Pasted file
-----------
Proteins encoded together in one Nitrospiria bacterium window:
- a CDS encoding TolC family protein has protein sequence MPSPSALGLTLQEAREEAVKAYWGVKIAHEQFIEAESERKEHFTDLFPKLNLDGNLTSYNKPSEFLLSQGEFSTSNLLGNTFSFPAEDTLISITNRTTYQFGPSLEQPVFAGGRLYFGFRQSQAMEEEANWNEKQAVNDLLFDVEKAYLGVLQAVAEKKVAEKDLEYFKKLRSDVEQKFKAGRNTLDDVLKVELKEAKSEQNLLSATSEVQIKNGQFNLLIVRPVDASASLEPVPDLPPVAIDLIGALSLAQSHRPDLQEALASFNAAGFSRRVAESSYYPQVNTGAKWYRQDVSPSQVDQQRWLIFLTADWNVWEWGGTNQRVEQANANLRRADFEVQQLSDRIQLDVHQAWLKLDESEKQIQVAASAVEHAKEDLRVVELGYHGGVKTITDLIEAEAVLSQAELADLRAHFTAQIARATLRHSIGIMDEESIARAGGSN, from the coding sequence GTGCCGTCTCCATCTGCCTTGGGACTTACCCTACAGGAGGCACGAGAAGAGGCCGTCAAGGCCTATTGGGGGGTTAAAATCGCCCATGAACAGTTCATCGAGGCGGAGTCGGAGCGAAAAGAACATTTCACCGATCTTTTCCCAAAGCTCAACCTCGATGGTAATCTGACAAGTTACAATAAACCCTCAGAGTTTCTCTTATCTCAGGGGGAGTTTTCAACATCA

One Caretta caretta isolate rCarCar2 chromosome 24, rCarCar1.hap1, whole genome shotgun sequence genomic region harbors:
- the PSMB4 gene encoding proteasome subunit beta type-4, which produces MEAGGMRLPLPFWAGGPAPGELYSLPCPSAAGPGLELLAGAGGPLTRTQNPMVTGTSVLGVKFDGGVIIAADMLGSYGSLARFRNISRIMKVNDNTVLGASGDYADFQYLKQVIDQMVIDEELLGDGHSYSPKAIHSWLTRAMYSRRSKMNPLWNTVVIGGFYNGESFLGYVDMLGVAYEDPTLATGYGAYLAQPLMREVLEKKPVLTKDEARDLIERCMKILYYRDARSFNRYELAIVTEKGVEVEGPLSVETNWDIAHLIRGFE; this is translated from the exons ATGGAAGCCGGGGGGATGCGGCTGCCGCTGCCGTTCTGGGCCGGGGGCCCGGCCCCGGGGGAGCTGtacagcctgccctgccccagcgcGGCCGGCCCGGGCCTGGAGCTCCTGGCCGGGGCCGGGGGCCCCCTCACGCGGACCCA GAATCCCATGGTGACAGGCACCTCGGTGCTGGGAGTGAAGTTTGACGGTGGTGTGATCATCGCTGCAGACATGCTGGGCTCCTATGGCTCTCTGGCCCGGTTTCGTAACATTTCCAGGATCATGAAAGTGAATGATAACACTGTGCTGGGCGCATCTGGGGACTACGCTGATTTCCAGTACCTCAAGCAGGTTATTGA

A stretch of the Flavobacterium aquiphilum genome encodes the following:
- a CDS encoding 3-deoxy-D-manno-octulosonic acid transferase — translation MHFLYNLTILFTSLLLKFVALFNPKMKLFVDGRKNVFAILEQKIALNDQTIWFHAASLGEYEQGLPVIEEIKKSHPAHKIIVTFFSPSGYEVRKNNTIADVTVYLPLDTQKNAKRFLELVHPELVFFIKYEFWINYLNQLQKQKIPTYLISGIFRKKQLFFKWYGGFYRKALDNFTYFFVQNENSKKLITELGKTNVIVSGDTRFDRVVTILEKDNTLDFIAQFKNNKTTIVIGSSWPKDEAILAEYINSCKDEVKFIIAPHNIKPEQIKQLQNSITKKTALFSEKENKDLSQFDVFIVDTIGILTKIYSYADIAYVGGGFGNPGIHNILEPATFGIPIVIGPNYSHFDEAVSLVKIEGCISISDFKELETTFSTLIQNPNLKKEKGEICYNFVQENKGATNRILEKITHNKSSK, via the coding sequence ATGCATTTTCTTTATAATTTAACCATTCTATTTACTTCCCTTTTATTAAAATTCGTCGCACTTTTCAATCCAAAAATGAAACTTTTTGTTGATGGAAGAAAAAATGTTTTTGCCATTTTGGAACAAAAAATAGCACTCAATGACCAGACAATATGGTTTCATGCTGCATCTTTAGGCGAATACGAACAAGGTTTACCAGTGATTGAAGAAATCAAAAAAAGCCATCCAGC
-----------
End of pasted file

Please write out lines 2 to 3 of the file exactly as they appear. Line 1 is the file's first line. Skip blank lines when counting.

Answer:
- a CDS encoding TolC family protein has protein sequence MPSPSALGLTLQEAREEAVKAYWGVKIAHEQFIEAESERKEHFTDLFPKLNLDGNLTSYNKPSEFLLSQGEFSTSNLLGNTFSFPAEDTLISITNRTTYQFGPSLEQPVFAGGRLYFGFRQSQAMEEEANWNEKQAVNDLLFDVEKAYLGVLQAVAEKKVAEKDLEYFKKLRSDVEQKFKAGRNTLDDVLKVELKEAKSEQNLLSATSEVQIKNGQFNLLIVRPVDASASLEPVPDLPPVAIDLIGALSLAQSHRPDLQEALASFNAAGFSRRVAESSYYPQVNTGAKWYRQDVSPSQVDQQRWLIFLTADWNVWEWGGTNQRVEQANANLRRADFEVQQLSDRIQLDVHQAWLKLDESEKQIQVAASAVEHAKEDLRVVELGYHGGVKTITDLIEAEAVLSQAELADLRAHFTAQIARATLRHSIGIMDEESIARAGGSN, from the coding sequence GTGCCGTCTCCATCTGCCTTGGGACTTACCCTACAGGAGGCACGAGAAGAGGCCGTCAAGGCCTATTGGGGGGTTAAAATCGCCCATGAACAGTTCATCGAGGCGGAGTCGGAGCGAAAAGAACATTTCACCGATCTTTTCCCAAAGCTCAACCTCGATGGTAATCTGACAAGTTACAATAAACCCTCAGAGTTTCTCTTATCTCAGGGGGAGTTTTCAACATCA

One Caretta caretta isolate rCarCar2 chromosome 24, rCarCar1.hap1, whole genome shotgun sequence genomic region harbors: